I think the nexus of the conundrum facing higher education institutions for years to come is reflected in the post header. A new survey, Career Satisfaction, https://www.sokanu.com/analytics/degree-satisfaction, of 22,000 undergrads by the career support firm, Sokanu finds that “…jobs that are among the most in-demand and high-paying among employers are among the least popular among college students, and degrees with the lowest levels of earning potential are among the programs, attracting the greatest number of students.” This may be a “dog eats child’s homework” finding, however, it does need to be forthrightly addressed by all four-year colleges and universities (and not just community colleges).
Noteworthy is a new initiative of the United Negro College Fund:
The Fund announced a $35 million grant from the Lilly Endowment to spur career development and preparation at 24 universities nationwide. Selected schools submitted proposals for the Career Pathways Initiative (CPI), outlining their visions for bridging academic, career advisement and internship modules to help create stronger workforce pipelines and job readiness among 54,000 students, many of whom are from low-income households and are the first in their families to attend college.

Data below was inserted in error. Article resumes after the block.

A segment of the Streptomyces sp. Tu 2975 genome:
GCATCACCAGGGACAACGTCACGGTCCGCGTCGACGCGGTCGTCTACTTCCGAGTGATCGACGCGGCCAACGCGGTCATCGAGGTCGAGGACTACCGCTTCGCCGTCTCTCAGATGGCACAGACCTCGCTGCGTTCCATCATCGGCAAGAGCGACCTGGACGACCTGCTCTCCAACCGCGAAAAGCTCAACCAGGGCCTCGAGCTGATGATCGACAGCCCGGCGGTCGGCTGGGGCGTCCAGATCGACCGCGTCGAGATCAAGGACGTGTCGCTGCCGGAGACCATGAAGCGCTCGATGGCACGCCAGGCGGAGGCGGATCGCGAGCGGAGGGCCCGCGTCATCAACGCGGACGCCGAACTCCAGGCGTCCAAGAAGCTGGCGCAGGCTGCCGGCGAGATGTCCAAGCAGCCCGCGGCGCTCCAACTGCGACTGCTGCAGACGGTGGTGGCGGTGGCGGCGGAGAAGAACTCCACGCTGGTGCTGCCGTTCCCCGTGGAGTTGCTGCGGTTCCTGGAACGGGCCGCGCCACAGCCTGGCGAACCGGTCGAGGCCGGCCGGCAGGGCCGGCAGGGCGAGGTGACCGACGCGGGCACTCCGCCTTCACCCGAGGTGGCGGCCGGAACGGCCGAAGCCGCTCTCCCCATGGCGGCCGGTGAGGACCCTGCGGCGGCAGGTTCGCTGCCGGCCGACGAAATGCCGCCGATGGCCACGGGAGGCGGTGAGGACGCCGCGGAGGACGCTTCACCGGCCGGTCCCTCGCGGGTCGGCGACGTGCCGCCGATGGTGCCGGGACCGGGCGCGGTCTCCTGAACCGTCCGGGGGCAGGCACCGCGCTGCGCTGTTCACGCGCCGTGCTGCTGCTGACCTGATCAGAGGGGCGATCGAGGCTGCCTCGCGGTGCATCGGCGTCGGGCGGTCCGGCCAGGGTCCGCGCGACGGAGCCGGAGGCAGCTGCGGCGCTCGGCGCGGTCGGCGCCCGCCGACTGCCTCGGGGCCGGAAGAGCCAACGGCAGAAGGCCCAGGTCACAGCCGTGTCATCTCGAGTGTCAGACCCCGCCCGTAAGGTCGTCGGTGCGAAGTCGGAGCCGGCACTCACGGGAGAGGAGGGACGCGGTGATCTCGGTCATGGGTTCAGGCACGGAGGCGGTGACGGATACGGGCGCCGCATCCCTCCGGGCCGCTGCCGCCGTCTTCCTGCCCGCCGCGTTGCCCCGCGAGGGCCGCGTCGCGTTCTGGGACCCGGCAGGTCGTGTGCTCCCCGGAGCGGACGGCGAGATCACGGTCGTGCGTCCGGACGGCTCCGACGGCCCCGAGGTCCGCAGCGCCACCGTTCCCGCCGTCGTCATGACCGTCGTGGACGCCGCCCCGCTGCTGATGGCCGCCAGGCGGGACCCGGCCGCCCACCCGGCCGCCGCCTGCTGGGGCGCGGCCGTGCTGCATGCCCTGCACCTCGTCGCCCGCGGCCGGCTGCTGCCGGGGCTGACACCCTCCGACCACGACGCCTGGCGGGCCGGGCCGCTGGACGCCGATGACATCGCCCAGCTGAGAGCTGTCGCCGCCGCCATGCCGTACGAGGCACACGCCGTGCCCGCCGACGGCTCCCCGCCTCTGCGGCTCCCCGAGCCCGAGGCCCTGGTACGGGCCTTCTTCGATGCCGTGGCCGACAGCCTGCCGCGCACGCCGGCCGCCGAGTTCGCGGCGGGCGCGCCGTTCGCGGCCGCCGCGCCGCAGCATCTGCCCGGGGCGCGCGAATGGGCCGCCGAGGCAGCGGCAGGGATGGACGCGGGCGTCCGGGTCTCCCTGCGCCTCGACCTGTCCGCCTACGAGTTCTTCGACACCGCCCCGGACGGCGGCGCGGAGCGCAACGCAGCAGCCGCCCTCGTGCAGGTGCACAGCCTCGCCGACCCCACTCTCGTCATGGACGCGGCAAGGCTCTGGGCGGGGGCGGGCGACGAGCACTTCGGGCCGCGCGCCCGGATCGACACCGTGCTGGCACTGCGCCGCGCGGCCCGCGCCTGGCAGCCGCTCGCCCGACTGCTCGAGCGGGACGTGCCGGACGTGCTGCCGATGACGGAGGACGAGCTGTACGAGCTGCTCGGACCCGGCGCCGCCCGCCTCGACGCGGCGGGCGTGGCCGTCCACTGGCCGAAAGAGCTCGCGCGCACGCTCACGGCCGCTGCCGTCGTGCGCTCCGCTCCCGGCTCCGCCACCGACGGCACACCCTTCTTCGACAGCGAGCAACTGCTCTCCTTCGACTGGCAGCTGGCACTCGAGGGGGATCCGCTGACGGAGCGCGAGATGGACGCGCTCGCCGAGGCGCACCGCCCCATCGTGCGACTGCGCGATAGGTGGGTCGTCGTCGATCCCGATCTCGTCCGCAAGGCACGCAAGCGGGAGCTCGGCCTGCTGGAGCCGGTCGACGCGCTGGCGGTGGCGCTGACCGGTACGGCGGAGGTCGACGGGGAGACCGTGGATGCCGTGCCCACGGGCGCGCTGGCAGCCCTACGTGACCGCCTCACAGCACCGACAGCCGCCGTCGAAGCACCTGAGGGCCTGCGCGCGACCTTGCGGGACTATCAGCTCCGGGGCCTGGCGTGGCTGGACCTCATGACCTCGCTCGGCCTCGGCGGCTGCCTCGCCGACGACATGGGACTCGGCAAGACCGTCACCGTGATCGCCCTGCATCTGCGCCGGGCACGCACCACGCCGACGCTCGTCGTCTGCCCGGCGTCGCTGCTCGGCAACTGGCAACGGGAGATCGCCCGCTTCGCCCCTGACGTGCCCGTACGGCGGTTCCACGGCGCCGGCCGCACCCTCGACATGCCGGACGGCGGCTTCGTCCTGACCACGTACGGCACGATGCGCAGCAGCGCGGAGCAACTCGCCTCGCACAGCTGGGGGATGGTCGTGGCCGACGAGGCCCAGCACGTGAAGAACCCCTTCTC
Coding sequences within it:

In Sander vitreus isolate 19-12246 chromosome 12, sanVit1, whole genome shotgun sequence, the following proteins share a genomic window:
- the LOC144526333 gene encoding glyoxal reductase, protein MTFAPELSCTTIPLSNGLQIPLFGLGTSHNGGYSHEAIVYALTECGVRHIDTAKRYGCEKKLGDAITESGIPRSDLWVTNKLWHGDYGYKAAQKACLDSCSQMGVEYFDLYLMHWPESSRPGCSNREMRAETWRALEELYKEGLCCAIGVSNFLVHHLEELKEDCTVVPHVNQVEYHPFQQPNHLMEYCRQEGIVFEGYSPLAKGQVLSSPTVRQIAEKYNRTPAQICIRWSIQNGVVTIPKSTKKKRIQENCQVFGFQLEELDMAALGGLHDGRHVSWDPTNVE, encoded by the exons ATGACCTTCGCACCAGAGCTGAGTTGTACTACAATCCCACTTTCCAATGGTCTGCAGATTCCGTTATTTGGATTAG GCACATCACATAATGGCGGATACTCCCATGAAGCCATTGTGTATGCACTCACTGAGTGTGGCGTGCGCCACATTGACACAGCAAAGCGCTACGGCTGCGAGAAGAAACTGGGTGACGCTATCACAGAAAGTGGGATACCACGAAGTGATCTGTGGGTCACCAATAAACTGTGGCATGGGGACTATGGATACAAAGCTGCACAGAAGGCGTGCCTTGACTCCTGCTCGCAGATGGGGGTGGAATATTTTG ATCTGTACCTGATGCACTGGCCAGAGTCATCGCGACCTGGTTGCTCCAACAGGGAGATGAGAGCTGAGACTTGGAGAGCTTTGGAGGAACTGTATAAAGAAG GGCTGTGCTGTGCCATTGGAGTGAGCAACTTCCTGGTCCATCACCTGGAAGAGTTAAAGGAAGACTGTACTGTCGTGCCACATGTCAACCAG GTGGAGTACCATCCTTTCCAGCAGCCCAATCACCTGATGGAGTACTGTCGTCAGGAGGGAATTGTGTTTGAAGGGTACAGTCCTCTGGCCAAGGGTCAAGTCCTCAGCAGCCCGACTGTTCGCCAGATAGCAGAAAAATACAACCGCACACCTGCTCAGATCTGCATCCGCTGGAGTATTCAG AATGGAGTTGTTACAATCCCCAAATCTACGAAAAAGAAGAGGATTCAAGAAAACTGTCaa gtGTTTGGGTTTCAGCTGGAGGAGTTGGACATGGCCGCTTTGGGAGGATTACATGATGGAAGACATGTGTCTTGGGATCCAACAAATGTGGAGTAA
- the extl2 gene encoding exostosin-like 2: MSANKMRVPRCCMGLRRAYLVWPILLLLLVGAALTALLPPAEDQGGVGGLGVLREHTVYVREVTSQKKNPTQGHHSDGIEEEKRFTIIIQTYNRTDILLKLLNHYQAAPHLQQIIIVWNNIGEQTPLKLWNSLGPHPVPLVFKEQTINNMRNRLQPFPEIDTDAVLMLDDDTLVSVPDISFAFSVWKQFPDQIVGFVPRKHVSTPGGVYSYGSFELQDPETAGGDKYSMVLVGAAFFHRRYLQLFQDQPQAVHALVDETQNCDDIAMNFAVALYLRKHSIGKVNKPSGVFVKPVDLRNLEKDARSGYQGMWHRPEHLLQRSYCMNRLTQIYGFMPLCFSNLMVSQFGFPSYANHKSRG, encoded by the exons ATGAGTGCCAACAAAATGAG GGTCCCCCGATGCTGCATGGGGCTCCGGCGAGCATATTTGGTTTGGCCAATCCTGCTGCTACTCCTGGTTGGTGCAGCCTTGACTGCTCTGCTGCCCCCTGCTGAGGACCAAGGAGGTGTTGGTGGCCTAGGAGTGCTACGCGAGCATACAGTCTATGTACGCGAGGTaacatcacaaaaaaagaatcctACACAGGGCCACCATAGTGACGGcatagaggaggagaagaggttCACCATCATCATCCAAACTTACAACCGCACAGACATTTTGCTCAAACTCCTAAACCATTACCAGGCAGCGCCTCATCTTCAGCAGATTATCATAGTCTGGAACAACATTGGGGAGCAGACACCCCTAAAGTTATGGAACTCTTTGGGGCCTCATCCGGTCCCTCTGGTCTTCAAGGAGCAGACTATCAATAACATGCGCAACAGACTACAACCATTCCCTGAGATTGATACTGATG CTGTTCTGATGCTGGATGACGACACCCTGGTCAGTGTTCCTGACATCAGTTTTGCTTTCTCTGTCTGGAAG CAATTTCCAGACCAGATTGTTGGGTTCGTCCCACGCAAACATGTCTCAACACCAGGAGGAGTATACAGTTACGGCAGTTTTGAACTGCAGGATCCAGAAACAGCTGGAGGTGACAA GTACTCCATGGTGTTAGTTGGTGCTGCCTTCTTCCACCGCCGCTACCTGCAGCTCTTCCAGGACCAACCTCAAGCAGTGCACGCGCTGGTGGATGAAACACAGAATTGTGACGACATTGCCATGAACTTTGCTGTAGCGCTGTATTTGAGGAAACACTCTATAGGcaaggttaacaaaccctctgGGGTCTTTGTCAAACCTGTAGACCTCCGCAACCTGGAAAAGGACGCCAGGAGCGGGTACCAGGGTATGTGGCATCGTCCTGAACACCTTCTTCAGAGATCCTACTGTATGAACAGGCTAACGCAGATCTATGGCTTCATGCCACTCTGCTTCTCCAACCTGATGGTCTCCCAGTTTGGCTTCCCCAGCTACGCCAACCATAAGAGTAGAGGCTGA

As I’ve wrtitten before, this type of survey finding does not have to be viewed as a call for greater “vocationalization” of our higher ed system. Rather, it should shine a brighter light on the need to focus more attention on alignment of the curriculum for our growing diverse student population.